Fiscal Sponsorship

What is fiscal sponsorship?

Fiscal sponsorship is an activity by which a public charity facilitates tax-deductible donations to a project by providing some oversight of projects that serve a public benefit but do not have their own non-profit status. Fiscal sponsorship allows projects to receive tax deductible contributions that an independent project might not otherwise be able to receive.

What is Burning Man’s History with fiscal sponsorship?

Burning Man Project inherited the program from the Black Rock Arts Foundation (BRAF) in 2015. In 2014, BRAF started offering fiscal sponsorship to projects that had received an Honoraria grant from Black Rock City, LLC to bring art to the Burning Man event. When Burning Man Project merged with BRAF, Burning Man Project continued to support the program. Since 2015, Burning Man Project invested in capacity building around this program. From 2015 – 2018 Burning Man sponsored 71 projects, which raised a combined total of $872k using the program over the four year period. At the end of 2018, after reviewing the national landscape of fiscal sponsors and its own ability to provide an impactful and sustainable service to the community, Burning Man decided to roll back the program in favor of refocusing its capacity in other program areas. We will only offer fiscal sponsorship in a few select cases.

May I apply for Fiscal Sponsorship with Burning Man?

Burning Man Project no longer offers this as a standard program, if you think you may qualify for an exception please email fiscalsponsorship@burningman.org.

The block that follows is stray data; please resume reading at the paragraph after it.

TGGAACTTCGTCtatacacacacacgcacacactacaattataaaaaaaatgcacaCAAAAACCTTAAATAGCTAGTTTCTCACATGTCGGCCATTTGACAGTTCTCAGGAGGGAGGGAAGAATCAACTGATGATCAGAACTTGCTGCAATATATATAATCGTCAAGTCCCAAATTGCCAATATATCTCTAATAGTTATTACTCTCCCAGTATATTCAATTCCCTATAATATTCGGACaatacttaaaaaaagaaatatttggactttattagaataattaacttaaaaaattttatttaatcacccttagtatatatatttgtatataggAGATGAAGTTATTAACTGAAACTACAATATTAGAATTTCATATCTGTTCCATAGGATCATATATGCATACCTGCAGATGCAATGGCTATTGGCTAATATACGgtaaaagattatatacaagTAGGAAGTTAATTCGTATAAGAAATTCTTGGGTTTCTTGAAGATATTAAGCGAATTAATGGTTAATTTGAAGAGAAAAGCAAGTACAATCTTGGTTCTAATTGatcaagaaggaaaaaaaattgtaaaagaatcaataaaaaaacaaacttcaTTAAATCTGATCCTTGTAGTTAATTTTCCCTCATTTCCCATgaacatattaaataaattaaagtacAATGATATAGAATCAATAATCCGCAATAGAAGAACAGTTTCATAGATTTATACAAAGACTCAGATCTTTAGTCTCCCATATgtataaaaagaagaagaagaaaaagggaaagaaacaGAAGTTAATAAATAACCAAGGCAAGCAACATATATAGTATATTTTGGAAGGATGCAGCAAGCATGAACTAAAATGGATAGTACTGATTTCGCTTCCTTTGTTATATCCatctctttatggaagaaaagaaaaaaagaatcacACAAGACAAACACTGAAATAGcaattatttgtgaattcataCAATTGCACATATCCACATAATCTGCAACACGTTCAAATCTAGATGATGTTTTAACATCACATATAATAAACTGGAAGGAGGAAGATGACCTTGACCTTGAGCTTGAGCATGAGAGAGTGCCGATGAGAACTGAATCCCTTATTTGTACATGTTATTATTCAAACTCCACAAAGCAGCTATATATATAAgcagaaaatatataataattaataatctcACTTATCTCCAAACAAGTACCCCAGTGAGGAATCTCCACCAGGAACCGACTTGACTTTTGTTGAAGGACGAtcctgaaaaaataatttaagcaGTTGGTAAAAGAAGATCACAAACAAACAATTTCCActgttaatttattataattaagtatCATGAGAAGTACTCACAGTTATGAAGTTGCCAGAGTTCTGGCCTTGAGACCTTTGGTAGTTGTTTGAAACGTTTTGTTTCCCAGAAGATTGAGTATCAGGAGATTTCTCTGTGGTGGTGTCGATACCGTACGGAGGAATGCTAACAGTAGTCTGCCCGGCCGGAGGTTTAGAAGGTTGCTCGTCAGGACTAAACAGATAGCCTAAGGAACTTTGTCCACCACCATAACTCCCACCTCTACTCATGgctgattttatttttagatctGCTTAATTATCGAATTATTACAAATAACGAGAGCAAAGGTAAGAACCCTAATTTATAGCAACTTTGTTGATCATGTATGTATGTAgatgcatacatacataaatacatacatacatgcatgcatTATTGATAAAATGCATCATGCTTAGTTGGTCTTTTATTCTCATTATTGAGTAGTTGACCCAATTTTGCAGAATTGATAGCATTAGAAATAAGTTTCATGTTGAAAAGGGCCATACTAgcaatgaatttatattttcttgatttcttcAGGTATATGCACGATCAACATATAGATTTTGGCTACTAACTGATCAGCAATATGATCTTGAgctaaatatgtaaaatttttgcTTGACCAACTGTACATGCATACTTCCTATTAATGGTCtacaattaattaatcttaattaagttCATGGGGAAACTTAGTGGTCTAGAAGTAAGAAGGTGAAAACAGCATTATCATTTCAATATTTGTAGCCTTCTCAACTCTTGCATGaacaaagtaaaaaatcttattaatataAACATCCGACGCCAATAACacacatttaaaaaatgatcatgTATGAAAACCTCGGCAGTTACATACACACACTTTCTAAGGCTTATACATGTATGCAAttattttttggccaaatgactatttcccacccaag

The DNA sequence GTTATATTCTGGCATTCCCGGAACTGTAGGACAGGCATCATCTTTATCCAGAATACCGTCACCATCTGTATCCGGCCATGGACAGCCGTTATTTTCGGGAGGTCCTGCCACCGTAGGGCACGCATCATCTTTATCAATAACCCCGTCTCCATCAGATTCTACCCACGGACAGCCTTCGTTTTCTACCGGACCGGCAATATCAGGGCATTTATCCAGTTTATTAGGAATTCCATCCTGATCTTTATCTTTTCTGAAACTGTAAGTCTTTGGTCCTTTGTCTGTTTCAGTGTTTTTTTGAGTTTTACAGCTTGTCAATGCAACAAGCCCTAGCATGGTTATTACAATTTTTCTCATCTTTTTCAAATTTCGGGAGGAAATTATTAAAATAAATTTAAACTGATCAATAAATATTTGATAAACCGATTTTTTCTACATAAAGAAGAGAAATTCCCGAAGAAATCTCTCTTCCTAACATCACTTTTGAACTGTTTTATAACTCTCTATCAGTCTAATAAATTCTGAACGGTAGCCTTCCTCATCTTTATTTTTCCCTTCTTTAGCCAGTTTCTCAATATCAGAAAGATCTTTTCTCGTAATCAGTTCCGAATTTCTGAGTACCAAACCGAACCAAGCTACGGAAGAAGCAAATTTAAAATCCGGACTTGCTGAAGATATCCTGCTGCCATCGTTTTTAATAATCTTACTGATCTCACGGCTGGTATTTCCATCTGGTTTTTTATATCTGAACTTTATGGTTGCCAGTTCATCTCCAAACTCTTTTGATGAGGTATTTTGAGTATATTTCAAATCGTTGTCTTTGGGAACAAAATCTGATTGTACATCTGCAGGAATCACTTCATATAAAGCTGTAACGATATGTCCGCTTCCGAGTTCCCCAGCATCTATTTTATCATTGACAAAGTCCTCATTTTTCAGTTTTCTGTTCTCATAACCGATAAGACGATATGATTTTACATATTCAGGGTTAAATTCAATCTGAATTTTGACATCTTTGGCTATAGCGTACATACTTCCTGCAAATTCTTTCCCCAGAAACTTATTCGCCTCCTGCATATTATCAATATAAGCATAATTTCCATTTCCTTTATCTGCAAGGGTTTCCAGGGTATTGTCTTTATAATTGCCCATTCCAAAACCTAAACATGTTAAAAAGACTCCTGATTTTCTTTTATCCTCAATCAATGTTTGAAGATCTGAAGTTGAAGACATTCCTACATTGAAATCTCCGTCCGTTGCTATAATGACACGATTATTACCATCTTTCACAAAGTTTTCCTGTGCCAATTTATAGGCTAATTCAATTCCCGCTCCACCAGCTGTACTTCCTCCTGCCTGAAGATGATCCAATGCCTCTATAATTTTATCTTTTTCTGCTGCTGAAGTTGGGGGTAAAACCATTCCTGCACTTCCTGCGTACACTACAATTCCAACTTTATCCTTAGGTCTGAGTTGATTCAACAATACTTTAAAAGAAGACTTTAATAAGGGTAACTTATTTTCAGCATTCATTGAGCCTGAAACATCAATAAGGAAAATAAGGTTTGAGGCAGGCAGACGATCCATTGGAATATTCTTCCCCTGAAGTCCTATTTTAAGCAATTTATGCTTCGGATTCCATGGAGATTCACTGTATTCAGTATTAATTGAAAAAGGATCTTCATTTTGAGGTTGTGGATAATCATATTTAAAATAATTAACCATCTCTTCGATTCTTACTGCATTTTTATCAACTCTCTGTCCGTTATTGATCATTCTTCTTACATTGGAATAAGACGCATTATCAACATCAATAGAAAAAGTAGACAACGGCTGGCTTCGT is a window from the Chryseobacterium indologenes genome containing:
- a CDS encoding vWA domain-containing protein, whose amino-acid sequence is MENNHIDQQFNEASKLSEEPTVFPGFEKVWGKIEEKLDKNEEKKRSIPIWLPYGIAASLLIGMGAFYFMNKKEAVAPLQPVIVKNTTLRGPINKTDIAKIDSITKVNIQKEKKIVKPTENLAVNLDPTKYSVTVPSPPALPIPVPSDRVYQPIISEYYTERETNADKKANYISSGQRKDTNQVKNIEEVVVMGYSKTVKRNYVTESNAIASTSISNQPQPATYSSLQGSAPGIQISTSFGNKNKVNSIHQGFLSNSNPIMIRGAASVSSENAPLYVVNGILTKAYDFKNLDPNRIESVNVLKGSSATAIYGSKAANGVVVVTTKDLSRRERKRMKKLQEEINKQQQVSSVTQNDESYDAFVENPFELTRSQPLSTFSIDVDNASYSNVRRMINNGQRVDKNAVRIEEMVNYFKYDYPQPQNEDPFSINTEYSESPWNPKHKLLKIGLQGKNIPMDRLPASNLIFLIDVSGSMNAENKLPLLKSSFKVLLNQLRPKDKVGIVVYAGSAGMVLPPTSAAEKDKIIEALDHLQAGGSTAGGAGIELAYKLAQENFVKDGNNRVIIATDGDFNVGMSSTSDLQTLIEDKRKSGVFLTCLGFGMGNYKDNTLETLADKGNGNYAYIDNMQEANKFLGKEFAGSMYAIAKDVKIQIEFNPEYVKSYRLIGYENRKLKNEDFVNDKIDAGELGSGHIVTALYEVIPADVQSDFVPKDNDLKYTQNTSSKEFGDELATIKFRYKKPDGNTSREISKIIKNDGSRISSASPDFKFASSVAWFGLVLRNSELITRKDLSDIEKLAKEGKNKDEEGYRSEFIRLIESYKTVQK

Does Burning Man still sponsor project or organizations?

On rare occasions, Burning Man may continue to offer or engage in a new fiscal sponsorship agreement with a mission aligned project or organization.

If you have any outstanding fiscal sponsorship needs, please refer to the two resources linked below and/or send an email to fiscalsponsorship@burningman.org.

More information:

National Network of Fiscal Sponsors

Fiscal Sponsorship Directory

Black Rock Arts Foundation

BRAF-Logo-blackThe Black Rock Arts Foundation (BRAF) was founded by several of the partners who founded and produce Burning Man, with the mission to support and promote community, interactive art and civic participation.

The foundation received its 501(c)3 status in November of 2001. In 2014, BRAF joined with Black Rock City’s Art Department to create Burning Man Arts, dedicated to facilitating art everywhere around the world, including Black Rock City.

In 2014, BRAF joined with Black Rock City’s Art Department to create Burning Man Arts, dedicated to facilitating art everywhere around the world, including Black Rock City.

Black Rock City has created a unique venue for art, and has rekindled one of art’s most valuable functions: connecting community members in creation, curiosity, and wonderment. At Burning Man, we observe how art brings people together, inspires participation and engenders meaningful connections between individuals. The art experienced at Burning Man invites individuals to interact with both the work itself and with their community at large.

BRAF was established to bring this modality of creating and coexisting with art to the rest of the world, with the vision that community-driven, inclusive, and interactive art is vital to a thriving culture. Through its Grants to Artists and Civic Arts Program, BRAF has worked with communities around the world to collaboratively produce innovative, relevant and pioneering works of public art that build community and empower individuals — and it will continue to do so as part of Burning Man Arts.

Black Rock Arts Foundation Founders

Harley DuBois
Marian Goodell
Larry Harvey
Will Roger
Crimson Rose

Black Rock Arts Foundation Board Members

Dave Aiazzi
Christopher Bently
Amber Marie Bently
David Best
Tracy Ericson Burton